The Baze Approach to Nutrition

Baze is nutrition personalized.

Nutrition isn’t one-size-fits-all. Your body and your lifestyle both come with a unique set of needs. But unless you can measure those ever-changing and evolving needs, there’s no way to manage your nutrient intake with the necessary precision.

The simple fact is that most Americans are lacking proper nutrient intake.

Between cookie-cutter approaches and an overall decline in the nutritional value of our food — the simple fact is that most Americans are lacking proper nutrient intake¹.

The science supporting supplementation

The vitamins, minerals, and fatty acids in your bloodstream have a dramatic impact on your health and quality of life.

Vitamin D, known as the “sunny vitamin”, is widely found to be deficient during winter months for those in the Northern hemisphere.

Vitamin D, known as the “sunny vitamin”, is widely found to be deficient during winter months for those in the Northern Hemisphere. Each essential nutrient has been shown to play a vital role in a wide array of functions in the human body: they impact everything from sleep and your ability to cope with stress², to physical strength and endurance³, to fertility and libido⁴, to bone health⁵ and longevity⁶. Study after study has shown clear gains in wellness and quality of life when people’s nutrient levels are brought into the correct ranges.

When we take the correct doses of high quality, highly bioavailable supplements, our nutrient levels rise and measurable positive outcomes ensue.

Conversely, poor diet and the ensuing impacts on health have been found to be the leading risk factors for premature death and disability in the US, posing a greater risk to health than smoking, high blood pressure, and obesity⁷.

Baze makes it easy to get the nutrients you need.

The first step to effective supplementation is using the right data to guide dosing. Without the right data — supplementation is a blunt tool based on a guessing game.

For nutrients, the right data can only be your actual molecular nutrient levels as measured in your blood. But measuring the right stuff is only one side of the coin. The other side is just as important: you need to actually take these nutrients and your body needs to be able to make use of them.

Baze brings you the power of a team of nutritional experts to the comfort of your home.

Baze brings you the power of a team of nutritional experts to the comfort of your home. The blood sampling is simple, fast, and virtually painless. Your high-quality, highly bioavailable supplement packs are dosed precisely to your needs and shipped to your door. And all the while, our app guides you and provides you with recommendations and insights to track your progress and have a meaningful impact in your life.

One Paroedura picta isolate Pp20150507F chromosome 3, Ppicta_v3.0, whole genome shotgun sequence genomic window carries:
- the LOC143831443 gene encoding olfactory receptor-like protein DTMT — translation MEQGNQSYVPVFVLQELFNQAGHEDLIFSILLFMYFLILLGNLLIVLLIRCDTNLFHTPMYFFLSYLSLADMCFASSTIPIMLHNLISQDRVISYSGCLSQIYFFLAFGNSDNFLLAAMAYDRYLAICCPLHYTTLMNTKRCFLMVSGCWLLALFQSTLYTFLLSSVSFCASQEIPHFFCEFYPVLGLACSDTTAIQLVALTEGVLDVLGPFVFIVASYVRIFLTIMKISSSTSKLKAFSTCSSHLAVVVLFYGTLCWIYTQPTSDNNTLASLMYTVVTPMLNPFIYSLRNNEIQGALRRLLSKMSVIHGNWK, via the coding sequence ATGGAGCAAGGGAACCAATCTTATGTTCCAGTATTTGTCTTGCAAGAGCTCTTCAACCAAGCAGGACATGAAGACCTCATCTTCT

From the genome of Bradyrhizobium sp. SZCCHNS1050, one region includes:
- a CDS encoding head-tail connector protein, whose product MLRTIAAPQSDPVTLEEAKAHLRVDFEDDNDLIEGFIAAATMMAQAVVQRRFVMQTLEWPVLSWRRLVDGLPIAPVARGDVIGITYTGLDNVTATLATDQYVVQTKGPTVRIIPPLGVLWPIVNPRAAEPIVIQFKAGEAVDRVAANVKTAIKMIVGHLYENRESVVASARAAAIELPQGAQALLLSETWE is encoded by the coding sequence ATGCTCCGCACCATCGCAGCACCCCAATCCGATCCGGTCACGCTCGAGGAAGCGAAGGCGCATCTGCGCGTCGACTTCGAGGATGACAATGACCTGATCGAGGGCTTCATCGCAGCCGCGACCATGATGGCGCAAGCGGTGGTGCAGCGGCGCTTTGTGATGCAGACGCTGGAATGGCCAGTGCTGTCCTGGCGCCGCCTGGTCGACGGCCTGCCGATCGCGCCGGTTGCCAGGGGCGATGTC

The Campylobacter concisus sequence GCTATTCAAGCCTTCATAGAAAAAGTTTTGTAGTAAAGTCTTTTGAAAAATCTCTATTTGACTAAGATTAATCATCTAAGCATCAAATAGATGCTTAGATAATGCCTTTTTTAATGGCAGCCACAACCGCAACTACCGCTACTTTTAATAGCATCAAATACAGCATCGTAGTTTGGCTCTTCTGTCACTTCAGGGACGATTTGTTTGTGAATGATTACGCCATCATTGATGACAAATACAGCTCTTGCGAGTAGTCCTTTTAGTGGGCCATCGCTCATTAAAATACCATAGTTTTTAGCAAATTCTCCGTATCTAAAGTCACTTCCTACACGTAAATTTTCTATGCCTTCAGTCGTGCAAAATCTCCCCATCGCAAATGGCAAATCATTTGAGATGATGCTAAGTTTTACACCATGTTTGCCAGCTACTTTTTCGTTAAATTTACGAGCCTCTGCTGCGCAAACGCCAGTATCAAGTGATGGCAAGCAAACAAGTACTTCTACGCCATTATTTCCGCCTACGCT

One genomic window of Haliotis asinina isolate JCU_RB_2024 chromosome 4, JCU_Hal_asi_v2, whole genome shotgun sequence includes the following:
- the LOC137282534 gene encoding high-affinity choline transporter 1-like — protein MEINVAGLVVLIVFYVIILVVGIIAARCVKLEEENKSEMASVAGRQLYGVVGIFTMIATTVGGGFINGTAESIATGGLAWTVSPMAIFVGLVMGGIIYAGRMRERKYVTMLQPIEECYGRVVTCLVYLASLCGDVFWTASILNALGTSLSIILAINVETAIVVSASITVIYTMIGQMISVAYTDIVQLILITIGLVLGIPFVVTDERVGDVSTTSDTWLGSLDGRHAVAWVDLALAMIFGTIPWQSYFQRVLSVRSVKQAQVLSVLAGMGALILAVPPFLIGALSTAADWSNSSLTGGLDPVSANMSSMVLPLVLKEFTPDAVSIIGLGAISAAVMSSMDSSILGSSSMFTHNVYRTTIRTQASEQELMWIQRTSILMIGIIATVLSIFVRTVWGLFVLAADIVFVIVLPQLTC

Measure, Supplement, Report – Repeat. Closing the loop is what makes the Baze approach so effective.

This is why Baze was invented. We measure you actual nutrient levels in your blood, watch your body adapt to supplementation and hone and adjust to your evolving needs over time. Baze closes the loop on your nutrient intake.

We’re excited about where Baze is now and even more excited about where we plan to take it next. Nutrition has a direct impact on health and wellbeing. Take charge of that impact with Baze.



  1. Blumberg, J.B., et al., Vitamin and Mineral Intake Is Inadequate for Most Americans: What Should We Advise Patients About Supplements? J Fam Pract, 2016. 65(9 Suppl): p. S1-s8.
  2. Boyle, N.B., Lawton, C. and Dye, L., 2017. The Effects of Magnesium Supplementation on Subjective Anxiety and Stress — A Systematic Review. Nutrients, 9(5), p.429.
  3. Huskisson, E., Maggini, S. and Ruf, M., 2007. The role of vitamins and minerals in energy metabolism and well-being. Journal of international medical research, 35(3), pp.277–289.
  4. Bernardi, J.R., Escobar, R.D.S., Ferreira, C.F. and Silveira, P.P., 2012. Fetal and neonatal levels of omega-3: effects on neurodevelopment, nutrition, and growth. The Scientific World Journal, 2012.
  5. Ross, A.C., Taylor, C.L., Yaktine, A.L. and Del Valle, H.B. eds., 2011. Dietary reference intakes for calcium and vitamin D. National Academies Press.
  6. Zeliger, H.I., 2016. Predicting disease onset in clinically healthy people. Interdisciplinary Toxicology, 9(2), pp.39–54.
  7. Otten JJ, H.J., Meyers LD, eds. Dietary Reference Intakes: The Essential Guide to Nutrient Requirements. 2006.

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